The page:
It is the object of the invention to overcome these disadvantages and shortcomings of the known methods for the production of meat products, and this is achieved by a method where the medium is passed through a pipe and in this passes one or more electromagnetic fields with a frequency of between 10 and 41 MHz so that the medium is heated.

A considerable simplification and flexibility of the production is hereby obtained, first and foremost because a continuous production can take place in that the meat medium can be pumped and therefore can be conveyed by means of a pump. The velocity of the meat medium is in correspondence with the medium being heated by the electromagnetic field in order that it reaches the required temperature in its entire cross section during the passage. This takes a few minutes as opposed to the hitherto known long boiling and heating times. The penetration depth of the applied electromagnetic waves is by the comparatively high frequency so large that meat media with a thickness of up to about 15 cm can be heat cured within this time interval.

Moreover, the method makes it possible to change the cross section and size of the finished product in that this can take place by the use of conveyancing pipes with suitable cross sectional shape. This reduces the demand for different boiling containers just as it contributes to a considerable increase in production in that the cumbersome packing prior to the boiling can be dispensed with.

To this must be added that the quality of the finished product is much better since the short heating time does not make the fat or stock boil out whereas it stays inside the product making the product homogenous. This makes the product more attractive, and the taste is improved by the uniform distribution of the ingredients.

By cutting and storing the heated product immediately on leaving the oven, it is possible to store aseptically in for instance transparent containers which gives considerable advantages productionwise but also for the consumer who is now able to see the product.

By using one or several pairs of electrodes it becomes possible to obtain a reliable and thorough heating of the article in its entire cross section by the applying of comparatively low power.

By subjecting the article to waves of different frequencies and/or intensities, a considerably larger variety of meat products with different ingredients and shape can be heat cured.

If the electrodes substantially correspond to the shape of the pipe, the power can be utilized in the best possible way.

Finally, it is expedient to displace the electrode pairs in relation to each other and thereby obtain a more even heat distribution and a smaller power requirement.

In the following the invention will be described in closer detail with reference to the drawing which shows an example of an embodiment of a plant for carrying out the method.

As shown in the drawing the production equipment comprises a funnel or silo 2 into which the raw meat medium 1 is poured.

In connection herewith there is arranged a pump 3 which in a generally known manner can pump the raw product 1 into a connecting pipe 4. To this connecting pipe 4 is shown a connected piece 5 into which air from the raw product can be sucked, if so required, prior to the product being heat cured in order that air pockets do not occur in the finished product.

A pipe 6 is connected to the connecting pipe 4 which can carry the raw product through the heating section. The pipe 6 is manufactured of a material which allows electromagnetic waves to pass and has a small dielectric loss.

The pipe can for instance be made of plastic and have a dimension, such as a wall thickness of 1 cm, an inner square cross section with a side length of 8 cm, and a suitable length.

In the shown example, two pairs of plate electrodes 8, 9 and 13, 14 are arranged around this pipe 6, said pairs being displaced 90° to each other. The electrodes can be made of an aluminium plate and be of a length corresponding to that of the pipe 6.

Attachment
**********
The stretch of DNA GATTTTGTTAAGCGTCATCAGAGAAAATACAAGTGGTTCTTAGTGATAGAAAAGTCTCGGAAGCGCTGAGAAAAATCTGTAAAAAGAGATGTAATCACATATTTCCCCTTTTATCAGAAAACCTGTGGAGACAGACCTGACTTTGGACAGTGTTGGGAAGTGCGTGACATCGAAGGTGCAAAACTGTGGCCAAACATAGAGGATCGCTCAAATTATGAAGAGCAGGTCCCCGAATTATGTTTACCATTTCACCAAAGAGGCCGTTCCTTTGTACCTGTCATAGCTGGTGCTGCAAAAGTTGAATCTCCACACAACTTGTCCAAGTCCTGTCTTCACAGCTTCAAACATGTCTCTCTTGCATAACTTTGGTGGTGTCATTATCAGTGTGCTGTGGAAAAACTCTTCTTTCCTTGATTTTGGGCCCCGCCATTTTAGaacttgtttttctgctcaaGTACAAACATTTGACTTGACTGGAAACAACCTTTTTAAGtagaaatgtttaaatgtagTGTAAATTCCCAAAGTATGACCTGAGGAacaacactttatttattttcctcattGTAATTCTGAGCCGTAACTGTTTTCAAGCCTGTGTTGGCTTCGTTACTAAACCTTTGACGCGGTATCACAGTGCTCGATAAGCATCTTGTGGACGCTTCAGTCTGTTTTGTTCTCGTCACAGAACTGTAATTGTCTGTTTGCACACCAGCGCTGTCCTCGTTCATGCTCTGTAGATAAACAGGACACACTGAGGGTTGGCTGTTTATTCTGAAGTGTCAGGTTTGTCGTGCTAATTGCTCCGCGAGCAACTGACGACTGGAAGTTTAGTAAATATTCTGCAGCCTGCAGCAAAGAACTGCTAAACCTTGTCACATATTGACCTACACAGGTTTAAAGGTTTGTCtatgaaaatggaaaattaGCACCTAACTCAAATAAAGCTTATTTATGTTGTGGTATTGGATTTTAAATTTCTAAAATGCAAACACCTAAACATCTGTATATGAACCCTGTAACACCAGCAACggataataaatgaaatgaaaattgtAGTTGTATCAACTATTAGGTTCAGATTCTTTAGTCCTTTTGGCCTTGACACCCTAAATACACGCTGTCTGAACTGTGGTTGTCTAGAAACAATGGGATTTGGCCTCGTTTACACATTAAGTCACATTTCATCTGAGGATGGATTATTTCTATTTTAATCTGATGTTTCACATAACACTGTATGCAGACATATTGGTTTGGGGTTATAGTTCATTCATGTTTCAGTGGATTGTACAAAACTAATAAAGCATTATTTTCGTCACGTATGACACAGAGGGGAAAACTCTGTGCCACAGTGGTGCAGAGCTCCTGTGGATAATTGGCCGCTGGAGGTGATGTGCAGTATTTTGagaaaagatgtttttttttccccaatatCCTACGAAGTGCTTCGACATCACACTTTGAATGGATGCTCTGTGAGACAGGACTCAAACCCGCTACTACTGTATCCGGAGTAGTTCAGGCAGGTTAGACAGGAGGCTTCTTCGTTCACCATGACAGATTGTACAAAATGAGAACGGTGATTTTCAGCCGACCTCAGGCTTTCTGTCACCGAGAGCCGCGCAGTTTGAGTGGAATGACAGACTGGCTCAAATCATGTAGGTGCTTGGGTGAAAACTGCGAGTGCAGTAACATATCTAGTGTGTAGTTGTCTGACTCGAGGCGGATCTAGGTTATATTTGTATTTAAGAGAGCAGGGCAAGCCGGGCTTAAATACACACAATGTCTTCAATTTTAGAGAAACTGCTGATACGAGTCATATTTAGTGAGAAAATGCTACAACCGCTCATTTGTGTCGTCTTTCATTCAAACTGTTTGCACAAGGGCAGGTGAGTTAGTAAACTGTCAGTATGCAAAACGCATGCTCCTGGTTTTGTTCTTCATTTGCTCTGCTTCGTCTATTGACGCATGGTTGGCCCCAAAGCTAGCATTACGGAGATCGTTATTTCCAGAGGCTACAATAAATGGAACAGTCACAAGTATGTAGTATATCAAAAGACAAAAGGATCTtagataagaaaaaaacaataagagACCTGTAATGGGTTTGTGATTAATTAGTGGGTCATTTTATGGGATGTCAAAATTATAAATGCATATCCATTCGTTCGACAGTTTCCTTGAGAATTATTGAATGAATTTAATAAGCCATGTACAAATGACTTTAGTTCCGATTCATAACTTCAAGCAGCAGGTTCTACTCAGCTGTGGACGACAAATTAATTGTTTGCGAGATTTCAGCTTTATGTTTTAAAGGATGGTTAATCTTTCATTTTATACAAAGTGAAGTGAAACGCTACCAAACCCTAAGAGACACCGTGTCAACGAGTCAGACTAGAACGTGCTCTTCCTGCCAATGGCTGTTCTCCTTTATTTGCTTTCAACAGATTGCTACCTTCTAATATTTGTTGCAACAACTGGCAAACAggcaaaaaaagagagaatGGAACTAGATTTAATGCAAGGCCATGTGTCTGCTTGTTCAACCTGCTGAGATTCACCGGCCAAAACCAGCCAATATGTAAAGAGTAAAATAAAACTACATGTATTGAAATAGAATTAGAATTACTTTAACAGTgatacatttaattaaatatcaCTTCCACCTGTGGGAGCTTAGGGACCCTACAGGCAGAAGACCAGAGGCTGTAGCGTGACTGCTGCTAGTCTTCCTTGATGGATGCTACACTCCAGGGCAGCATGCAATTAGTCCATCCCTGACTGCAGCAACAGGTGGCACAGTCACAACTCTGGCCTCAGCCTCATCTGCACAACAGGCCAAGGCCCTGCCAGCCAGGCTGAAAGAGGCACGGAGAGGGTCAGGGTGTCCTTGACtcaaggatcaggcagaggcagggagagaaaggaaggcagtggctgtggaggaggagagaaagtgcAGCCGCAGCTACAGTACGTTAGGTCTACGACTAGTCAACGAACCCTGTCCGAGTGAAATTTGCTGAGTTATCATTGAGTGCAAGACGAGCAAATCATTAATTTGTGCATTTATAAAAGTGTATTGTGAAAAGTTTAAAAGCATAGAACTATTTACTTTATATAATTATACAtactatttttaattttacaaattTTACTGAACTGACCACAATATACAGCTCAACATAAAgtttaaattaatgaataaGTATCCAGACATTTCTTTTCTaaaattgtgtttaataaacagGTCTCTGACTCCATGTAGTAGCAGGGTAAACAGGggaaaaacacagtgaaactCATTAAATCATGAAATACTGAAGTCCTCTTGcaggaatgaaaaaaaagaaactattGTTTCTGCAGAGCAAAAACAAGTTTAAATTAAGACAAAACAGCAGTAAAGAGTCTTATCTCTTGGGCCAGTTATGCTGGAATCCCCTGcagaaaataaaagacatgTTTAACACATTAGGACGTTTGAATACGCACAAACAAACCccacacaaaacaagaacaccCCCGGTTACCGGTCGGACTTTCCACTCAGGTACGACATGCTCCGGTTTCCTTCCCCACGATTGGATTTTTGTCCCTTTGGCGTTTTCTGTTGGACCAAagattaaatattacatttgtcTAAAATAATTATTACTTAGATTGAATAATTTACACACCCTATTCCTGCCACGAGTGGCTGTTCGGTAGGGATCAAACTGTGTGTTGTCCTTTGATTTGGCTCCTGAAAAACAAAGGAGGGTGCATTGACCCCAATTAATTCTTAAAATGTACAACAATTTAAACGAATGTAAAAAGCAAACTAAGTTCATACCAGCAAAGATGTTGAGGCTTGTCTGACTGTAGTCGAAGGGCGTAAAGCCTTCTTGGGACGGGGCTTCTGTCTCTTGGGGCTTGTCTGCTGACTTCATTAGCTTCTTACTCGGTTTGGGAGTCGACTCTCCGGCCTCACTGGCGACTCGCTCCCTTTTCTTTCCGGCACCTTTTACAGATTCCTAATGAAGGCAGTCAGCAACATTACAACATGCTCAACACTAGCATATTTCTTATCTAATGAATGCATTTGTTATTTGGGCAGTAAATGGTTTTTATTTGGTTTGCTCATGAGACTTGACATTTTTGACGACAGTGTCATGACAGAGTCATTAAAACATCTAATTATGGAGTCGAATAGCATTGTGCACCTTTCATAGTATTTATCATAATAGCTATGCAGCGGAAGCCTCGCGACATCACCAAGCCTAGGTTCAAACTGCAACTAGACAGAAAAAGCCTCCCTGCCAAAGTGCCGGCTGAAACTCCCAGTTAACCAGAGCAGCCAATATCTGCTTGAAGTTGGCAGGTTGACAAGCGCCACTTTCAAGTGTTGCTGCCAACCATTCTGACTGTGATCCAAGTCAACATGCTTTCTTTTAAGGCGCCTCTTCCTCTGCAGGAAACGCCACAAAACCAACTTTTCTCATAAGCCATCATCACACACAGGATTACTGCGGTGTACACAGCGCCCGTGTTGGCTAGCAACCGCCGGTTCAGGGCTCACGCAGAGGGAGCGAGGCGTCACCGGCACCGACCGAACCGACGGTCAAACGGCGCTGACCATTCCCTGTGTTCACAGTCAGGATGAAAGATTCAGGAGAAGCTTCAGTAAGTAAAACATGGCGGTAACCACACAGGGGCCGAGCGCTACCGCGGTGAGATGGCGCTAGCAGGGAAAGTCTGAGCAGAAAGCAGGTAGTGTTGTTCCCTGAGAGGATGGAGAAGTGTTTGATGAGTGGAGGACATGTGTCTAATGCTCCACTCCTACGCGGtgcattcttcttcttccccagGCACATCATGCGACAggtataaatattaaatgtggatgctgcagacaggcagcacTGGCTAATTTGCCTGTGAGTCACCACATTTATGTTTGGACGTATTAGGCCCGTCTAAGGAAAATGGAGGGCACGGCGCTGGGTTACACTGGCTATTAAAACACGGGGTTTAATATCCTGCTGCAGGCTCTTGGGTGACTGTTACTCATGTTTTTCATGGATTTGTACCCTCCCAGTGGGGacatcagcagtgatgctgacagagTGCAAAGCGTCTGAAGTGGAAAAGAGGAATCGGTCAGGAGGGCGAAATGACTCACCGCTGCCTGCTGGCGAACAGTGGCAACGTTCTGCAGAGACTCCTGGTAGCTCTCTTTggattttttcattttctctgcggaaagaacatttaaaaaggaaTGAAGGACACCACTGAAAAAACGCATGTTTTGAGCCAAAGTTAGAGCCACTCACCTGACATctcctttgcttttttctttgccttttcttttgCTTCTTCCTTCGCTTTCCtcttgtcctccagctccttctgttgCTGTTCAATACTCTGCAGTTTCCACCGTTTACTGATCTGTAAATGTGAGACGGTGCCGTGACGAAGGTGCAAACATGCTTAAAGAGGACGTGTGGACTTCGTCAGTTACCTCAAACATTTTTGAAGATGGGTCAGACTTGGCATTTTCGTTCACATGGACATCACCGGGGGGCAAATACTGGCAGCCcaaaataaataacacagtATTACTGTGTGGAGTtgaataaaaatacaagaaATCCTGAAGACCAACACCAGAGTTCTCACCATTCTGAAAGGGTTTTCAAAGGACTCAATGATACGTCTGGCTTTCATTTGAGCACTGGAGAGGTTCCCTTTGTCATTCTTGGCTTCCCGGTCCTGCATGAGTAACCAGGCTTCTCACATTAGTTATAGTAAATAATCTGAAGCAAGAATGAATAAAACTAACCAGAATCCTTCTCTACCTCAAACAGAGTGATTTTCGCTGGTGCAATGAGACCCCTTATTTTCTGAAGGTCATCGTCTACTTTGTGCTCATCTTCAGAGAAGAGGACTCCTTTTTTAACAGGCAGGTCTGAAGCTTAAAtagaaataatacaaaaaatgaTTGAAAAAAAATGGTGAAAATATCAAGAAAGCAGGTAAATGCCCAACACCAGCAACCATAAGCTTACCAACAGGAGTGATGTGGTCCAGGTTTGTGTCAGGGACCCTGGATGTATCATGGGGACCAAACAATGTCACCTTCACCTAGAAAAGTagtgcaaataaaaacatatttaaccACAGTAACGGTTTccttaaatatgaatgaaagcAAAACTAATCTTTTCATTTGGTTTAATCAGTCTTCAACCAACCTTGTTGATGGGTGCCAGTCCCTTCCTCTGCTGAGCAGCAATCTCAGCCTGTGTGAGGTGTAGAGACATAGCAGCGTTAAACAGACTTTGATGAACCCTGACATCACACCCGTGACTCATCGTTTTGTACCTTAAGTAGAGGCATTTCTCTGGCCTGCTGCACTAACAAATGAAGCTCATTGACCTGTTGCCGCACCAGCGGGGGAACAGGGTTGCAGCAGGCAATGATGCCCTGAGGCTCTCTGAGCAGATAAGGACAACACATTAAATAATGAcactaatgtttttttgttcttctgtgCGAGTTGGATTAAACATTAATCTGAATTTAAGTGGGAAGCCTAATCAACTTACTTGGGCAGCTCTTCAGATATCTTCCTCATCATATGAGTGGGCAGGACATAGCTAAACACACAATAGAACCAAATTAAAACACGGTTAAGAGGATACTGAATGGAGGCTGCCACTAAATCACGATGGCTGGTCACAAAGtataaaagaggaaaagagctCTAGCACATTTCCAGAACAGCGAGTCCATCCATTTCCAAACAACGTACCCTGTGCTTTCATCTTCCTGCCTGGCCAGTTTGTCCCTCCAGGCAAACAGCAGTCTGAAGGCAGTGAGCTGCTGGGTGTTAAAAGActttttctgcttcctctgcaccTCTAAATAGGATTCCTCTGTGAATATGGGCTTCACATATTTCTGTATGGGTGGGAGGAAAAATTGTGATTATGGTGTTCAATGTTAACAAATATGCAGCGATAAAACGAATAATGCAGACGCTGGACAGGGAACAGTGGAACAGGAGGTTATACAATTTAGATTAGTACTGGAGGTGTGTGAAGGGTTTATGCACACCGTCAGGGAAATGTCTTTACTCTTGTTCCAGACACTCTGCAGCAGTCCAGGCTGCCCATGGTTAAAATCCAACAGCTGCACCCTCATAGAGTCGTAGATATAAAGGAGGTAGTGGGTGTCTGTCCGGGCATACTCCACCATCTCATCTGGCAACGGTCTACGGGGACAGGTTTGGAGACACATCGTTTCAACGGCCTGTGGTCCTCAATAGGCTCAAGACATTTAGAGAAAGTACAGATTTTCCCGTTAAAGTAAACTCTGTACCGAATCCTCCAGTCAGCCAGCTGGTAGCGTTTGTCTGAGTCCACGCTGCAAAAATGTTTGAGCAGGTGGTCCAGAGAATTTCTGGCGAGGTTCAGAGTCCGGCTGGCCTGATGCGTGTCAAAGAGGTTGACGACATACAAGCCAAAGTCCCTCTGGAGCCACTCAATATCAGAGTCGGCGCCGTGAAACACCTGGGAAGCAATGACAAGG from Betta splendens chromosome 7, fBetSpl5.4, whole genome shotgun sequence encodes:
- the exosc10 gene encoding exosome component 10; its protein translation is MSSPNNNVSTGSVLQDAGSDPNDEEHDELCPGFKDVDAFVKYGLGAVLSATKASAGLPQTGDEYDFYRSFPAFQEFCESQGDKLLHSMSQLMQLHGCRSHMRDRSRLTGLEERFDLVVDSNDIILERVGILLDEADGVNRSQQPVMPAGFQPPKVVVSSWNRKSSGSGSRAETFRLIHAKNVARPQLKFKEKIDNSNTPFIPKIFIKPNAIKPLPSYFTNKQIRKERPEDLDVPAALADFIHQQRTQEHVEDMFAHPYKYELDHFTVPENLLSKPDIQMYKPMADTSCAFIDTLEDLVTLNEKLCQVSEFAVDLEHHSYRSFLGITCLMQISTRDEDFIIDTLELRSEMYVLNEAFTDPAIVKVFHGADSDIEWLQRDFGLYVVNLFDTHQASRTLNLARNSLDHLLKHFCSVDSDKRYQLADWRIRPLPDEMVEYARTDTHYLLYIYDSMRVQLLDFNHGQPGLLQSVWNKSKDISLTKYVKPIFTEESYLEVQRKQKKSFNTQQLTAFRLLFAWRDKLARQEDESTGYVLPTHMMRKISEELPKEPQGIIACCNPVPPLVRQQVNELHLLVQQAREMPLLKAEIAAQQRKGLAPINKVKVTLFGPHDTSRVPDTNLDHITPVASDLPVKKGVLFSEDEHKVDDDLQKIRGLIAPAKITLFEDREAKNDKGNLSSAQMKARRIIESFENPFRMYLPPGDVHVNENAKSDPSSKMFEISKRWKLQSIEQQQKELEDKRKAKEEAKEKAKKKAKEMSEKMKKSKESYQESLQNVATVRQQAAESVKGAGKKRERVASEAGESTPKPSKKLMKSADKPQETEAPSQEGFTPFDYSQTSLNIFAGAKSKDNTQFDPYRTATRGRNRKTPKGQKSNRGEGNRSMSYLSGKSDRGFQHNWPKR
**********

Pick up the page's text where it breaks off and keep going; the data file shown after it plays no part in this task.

If two pairs of electrodes are not required, this can be changed either by using only one pair or by increasing the number by further pairs.

The individual electrodes are electrically connected by cables 10, 11, 15, 16 to a generator 12, 17. Each generator is a frequency generator of a generally known type which may have an output power of approximately 20 KW. The frequency can be between 10 and 41 MHz, for instance 13.56 MHz, which tests have shown provides a suitable penetration depth.

The electrodes and the pipe is moreover enclosed in a steel plate cabinet 7 which partly protects the equipment and partly forms a screen for radiation.

By a meat medium whose starting temperature at the entrance of the pipe 6 is maximum 40° C. and which must be heated through to approximately 80°-90° C., about 300 kj/kg meat medium must be added, said heating with a generator power of about 20 KW will take approximately 15 seconds per kilo meat medium.

The conveyancing speed through the pipe 6 must be adjusted accordingly, whereby a continuous heat curing of the meat medium can be carried out.

Once the heating has taken place the meat medium has congealed and become solid in that it leaves the pipe as a rod of finished product 18 which is then cut and packed.

Cutting can take place by means of a generally known flying knife which is used for cutting up the finished product into slices 20 or pieces.

The slices or pieces 20 are then placed in trays 21 on a suitable conveyor belt 23, and a lid 22 is put on which is sealed while the temperature of the slices 20 is still about 70° C.

When products of a different composition are to be produced, this mixture can be added to the plant which is then rearranged in accordance with the product in that fat and water content etc. have a different dielectric loss. Moreover, products having a different cross sectional shape can be produced in that the pipe 6 can be replaced by a pipe having a different cross section. In this manner it is possible quickly and easily to switch production to a different article and shape.

Furthermore, it will be easy to cut the finished article to any length in order that any desired length can be produced; something which has so far not been possible.

The finished product will moreover be of an even better quality than has so far been produced, partly because fat and stock is distributed over the entire cross section of the product which improves the taste, and partly in that the article can be observed directly because the surface is free from any coatings.

Productionwise it is moreover an advantage that the package is no longer a limitation in that the production can be adapted to another package merely by adjusting the cutting and the shape of the product accordingly.